Libyan leader Muammar Gaddafi has likened the conflict in Sudan's Darfur region to a "quarrel over a camel" that has become an international issue.
Mr Gaddafi is due to host Darfur peace talks this weekend
Local leaders could have solved the tribal dispute if it were not for the economic interests of international powers in the region, he explained.
Mr Gaddafi is due to host peace talks between Darfuri rebel groups and government representatives on Saturday.
But another top rebel faction has just announced it will not attend the talks.
Ahmed Abdel Shafie - leader of the prominent Sudan Liberation Movement splinter group which represents the Fur tribe - said he was not going as the atmosphere was not "conducive" for success.
Some 200,000 people have died in the conflict and an estimated two million people have fled their homes.
Mr Gaddafi made the comments while addressing students at Cambridge University in the UK via video link from Libya's capital, Tripoli.
"You might laugh if I say that the main reason of this issue is a camel," he said.
"Africa has thousands of issues - they are about water, about grass - and Africa is divided into 50 countries, and the tribes are divided amongst so many countries, although they belong to each other.
"The problem we are having now is that we politicise such problems between tribes."
He said that in Darfur the issue had been politicised because "there are super powers who are interested in oil and other things".
He also said that the crisis had been prolonged by international aid agencies because the local population increasingly depended on the support it received and, therefore, wanted the conflict to continue.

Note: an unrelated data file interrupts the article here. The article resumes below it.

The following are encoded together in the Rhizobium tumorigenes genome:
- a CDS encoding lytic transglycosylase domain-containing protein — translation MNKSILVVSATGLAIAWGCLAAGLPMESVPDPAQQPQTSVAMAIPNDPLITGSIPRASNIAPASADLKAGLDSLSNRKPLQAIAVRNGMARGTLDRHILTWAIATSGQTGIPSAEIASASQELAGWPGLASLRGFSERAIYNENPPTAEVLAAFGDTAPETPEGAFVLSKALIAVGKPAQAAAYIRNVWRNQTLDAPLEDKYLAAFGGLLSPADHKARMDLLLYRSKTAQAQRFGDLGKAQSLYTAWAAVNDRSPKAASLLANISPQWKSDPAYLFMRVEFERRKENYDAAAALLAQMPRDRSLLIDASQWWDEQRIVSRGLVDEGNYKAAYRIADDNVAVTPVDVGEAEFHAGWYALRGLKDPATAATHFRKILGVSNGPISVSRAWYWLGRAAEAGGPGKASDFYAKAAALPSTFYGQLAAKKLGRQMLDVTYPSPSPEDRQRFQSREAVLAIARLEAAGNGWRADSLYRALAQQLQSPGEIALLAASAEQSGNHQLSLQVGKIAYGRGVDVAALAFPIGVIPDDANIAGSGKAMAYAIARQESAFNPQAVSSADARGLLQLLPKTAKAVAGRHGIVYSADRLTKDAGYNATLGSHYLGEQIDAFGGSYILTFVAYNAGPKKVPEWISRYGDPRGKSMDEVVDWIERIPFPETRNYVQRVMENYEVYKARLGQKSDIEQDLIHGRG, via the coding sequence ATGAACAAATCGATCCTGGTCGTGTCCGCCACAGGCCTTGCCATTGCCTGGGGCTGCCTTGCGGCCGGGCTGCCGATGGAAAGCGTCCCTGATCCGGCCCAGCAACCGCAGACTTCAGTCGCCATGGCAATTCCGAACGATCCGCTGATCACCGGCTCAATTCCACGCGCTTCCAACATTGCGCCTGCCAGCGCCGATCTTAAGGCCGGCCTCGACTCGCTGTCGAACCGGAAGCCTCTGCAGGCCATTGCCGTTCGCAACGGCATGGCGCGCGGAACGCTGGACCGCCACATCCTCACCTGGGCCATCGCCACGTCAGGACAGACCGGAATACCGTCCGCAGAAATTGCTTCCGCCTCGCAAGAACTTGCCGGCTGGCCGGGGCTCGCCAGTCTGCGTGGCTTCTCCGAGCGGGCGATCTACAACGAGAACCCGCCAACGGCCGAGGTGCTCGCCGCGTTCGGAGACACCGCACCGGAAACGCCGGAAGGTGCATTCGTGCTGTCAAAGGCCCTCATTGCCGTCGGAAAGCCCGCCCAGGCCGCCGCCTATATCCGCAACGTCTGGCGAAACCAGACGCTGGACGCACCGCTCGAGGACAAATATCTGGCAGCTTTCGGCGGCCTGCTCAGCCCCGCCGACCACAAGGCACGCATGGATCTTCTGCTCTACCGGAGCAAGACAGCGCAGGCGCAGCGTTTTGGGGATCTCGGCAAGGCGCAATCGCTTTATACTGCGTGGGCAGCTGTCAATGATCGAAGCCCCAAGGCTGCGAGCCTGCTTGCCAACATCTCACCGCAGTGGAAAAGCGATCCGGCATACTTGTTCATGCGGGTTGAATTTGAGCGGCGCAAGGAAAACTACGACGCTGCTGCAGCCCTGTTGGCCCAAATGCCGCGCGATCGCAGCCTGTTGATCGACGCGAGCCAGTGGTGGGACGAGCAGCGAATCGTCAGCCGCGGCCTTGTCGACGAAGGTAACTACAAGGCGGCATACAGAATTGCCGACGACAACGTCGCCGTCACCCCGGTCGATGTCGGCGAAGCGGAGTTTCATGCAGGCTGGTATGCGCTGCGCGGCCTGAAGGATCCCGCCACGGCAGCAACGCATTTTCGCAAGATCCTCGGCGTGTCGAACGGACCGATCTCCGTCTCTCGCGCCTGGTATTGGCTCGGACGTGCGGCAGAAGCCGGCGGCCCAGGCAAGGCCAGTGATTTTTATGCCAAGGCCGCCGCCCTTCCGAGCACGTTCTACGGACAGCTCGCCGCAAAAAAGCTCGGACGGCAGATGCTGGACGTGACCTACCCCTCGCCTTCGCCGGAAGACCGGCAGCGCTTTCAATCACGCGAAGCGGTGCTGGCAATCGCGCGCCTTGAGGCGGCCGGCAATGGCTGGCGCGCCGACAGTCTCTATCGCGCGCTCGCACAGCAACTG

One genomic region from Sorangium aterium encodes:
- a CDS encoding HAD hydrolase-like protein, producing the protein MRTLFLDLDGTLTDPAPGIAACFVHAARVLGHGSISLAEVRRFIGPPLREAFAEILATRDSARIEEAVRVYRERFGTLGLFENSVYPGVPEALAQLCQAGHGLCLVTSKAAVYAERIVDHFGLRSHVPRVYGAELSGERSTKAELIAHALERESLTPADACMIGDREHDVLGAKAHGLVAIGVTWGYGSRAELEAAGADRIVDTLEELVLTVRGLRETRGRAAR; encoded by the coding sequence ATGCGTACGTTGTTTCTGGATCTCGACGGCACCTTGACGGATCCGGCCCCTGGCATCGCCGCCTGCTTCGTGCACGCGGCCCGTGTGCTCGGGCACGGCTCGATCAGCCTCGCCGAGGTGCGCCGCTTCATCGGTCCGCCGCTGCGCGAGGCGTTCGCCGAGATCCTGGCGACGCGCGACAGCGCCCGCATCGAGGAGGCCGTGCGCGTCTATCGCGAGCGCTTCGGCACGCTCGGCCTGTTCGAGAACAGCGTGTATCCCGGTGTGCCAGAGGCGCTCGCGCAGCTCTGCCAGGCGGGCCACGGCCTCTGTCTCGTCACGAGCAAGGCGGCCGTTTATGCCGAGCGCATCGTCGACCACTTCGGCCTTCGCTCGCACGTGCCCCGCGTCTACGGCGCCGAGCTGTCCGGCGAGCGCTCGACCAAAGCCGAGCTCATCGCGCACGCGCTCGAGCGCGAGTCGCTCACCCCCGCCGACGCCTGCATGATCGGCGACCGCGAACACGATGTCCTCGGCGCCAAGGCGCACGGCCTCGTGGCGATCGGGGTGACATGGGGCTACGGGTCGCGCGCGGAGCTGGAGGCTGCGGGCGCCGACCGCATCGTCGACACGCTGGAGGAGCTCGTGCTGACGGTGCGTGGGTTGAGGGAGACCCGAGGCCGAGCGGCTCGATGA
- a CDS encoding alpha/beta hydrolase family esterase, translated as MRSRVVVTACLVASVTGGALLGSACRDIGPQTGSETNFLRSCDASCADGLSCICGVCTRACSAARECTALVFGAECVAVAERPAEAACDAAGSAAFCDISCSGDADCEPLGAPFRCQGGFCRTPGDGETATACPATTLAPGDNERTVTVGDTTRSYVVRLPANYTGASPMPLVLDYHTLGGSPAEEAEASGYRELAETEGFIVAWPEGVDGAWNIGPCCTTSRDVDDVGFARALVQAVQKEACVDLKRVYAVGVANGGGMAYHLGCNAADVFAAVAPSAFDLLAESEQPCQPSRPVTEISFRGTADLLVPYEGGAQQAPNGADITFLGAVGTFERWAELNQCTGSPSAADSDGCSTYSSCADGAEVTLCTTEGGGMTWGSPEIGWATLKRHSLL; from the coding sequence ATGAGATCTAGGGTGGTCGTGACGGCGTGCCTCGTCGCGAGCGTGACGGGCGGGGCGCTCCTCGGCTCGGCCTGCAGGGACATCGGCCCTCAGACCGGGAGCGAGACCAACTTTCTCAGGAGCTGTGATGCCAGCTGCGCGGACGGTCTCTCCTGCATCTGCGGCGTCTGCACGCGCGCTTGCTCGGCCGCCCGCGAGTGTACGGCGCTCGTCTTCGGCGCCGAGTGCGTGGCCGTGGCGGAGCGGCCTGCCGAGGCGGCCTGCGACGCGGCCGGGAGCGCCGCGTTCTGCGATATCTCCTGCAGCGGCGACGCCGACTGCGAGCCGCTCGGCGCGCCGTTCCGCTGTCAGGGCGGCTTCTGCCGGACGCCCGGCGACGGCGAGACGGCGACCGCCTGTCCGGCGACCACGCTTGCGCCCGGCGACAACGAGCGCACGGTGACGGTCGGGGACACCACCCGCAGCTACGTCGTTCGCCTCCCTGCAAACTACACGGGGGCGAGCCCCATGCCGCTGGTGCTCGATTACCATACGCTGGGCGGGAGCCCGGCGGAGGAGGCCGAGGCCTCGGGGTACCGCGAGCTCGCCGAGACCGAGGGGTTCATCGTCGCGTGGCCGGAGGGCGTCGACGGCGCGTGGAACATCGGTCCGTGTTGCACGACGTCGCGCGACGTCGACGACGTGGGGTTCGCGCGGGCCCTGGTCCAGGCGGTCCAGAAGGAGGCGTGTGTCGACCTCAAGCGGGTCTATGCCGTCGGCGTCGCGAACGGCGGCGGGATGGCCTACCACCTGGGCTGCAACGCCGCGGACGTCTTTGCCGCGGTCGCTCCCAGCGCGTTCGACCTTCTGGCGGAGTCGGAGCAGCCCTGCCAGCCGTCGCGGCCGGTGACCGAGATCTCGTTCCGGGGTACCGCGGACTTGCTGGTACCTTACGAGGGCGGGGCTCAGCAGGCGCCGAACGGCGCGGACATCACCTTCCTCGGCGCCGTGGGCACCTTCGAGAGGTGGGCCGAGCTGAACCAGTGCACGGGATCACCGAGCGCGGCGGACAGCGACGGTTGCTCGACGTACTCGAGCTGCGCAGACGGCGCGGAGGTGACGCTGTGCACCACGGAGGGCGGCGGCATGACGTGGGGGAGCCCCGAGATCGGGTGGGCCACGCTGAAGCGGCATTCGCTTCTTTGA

Meanwhile several Darfur rebel groups - at least seven factions - are gathering in Sudan's southern city of Juba in an attempt to find a common negotiating position with the Khartoum government ahead of the Libya peace talks.
But Mr Shafie says his faction will not attend the talks and accused the United Nations and the African Union - who are leading the negotiations - of sabotaging the process of unity by insisting the talks must start on Saturday.
The BBC's Amber Henshaw in Juba says his decision could make any chance of success in Libya look even more remote.
The other key rebel who represents the Fur tribe, Abdul Wahed al-Nur, has made it clear from the outset that he will not attend.
Five other smaller factions are also refusing to participate. They say they need more time to find a united position.
Peace talks in 2006 failed to end the four-and-a-half year conflict.